Is it "scaremongering"? Or would it be a "total destabilisation"?
Our position in the European Union has always stirred up strong feelings but as the time (finally) nears for the Prime Minister's speech on the subject, I've been speaking to the leaders of two of the biggest companies in the UK.
With the economy so fragile, their views are certainly ones that politicians are under pressure to consider.
Sir Roger Carr, the chairman of British Gas owners Centrica, one of the biggest companies in the country, believes the debate is already damaging.
Centrica employs more than 30,000 staff and Sir Roger is also the chair of the powerful CBI.
He warned in strong words against walking further down the road to a referendum on Europe.
He said to me a wholesale referendum could mean a "total destabilisation" of the economy and threatens UK jobs.
Sir Roger said that if the PM promises an in/out referendum, it is an "anti-growth position". The debate has already given investors a reason to "think twice" about spending money here at a time when the economy needs it so much, he said.
"For inward investors who look to Britain to be the bridge into Europe, it is a reason to think twice, and I think none of that is good for the British economy.
"It is about jobs, it is about investment, it's about confidence, confidence for those who look to Britain to be a place to invest as outsiders, confidence from those who run businesses in Britain.
"Anything that can undermine the potential for growth - and I think total destabilisation by a stark in/out referendum decision could do that - is an anti-growth position."
Sir Roger went on to tell me: "If we indicate we are seriously considering leaving Europe, we will lose allies within Europe, that would be damaging.
"That would be damaging to the growth prospects of the country and the employment levels of the country, and we would no longer be seen as a safe haven.
"That's what's at risk by putting Europe at risk."
In the Prime Minister's corner, arguing for re-negotiation, is the boss of the clothing chain Next.
He employs over 50,000 people. Lord Wolfson, himself a Conservative peer, has continually defied the grim trends in retailing to build his business bigger and bigger and bigger.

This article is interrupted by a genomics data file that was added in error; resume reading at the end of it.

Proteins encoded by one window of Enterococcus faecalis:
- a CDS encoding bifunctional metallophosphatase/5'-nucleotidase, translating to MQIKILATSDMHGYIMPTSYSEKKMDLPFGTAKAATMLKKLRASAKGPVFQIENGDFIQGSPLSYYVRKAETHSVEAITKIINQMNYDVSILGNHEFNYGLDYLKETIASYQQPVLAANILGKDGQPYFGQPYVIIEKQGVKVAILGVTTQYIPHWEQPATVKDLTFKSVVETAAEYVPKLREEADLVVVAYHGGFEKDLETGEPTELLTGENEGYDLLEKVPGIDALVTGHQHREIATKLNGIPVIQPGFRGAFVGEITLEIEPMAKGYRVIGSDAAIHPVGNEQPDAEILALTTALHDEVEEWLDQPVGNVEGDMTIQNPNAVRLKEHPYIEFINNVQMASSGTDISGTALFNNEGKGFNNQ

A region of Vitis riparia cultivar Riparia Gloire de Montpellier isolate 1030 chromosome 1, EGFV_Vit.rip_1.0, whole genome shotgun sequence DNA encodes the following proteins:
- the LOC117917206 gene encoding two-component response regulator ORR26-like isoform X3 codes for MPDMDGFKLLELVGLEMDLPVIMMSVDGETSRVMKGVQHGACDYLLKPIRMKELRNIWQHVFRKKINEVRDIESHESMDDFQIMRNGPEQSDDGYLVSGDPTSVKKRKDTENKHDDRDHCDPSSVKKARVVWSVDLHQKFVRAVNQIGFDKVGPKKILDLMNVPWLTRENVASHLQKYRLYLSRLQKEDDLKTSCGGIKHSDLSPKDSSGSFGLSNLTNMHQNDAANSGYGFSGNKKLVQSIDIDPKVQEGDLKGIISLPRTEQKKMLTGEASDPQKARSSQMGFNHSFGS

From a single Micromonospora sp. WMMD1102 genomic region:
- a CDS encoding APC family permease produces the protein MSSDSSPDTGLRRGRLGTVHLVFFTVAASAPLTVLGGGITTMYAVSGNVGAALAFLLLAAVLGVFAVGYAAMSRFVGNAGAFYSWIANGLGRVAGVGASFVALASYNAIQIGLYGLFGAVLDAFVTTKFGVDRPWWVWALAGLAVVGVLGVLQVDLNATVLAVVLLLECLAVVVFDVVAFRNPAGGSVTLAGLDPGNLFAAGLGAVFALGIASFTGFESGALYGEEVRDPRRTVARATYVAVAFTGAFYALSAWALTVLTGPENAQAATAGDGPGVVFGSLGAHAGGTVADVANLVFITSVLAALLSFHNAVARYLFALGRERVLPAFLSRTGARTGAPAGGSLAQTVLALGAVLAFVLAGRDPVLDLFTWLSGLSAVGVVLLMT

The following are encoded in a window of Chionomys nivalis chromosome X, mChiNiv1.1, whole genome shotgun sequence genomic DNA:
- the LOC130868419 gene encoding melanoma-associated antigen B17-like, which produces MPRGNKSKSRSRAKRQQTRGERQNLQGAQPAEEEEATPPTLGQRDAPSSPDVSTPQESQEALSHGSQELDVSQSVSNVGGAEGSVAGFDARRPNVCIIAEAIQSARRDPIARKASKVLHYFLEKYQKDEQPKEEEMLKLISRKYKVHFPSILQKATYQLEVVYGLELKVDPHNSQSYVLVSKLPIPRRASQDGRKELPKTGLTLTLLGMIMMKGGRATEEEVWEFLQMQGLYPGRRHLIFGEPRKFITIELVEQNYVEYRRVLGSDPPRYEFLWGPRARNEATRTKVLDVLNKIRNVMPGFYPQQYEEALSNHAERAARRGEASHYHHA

But although he does not want the UK to leave the European Union, he believes it is vital to change our relationship, and right now.
What's more, he accuses those warning against, like Nick Clegg, who says there would be a "chilling effect on jobs", of scaremongering.
He told me he thought the Deputy PM was talking "absolute nonsense - it is scare tactics from someone who has never run a business."
"We have heard these scare stories before," he said, "the same people made that threat when we didn't join the Euro 10 years ago...it is the same people making the same warnings about a different subject.
"He was wrong then, he's wrong now."
Far from there being danger in having this debate, he said, "there is absolutely nothing wrong, or dangerous about Britain sticking up for her interest."
Those warning against, he said, are "listening to the counsel of their own fears."
Lord Wolfson does not advocate exit, but a renegotiation of powers. But he acknowledged there is a risk to the Conservatives from UKIP, and a "risk of Britain being in or out is there anyway, you only have to look at the strength of UKIP to realise this is a live issue.
"Having this debate is vital to us staying in," he concludes.
The business world is large and complex, and as I've written before there is no one single view.
In general, the bigger the business, the more they trade with the rest of the world, the more concern they have about the path the Prime Minister may set out.
Yet even for these two whose views contrast so much, they do agree on one thing - when he finally gets up to give this critical speech, the Prime Minister will be walking a tightrope.
With the economy so sensitive it's not just his party, the public, or the coalition that David Cameron has to have in mind.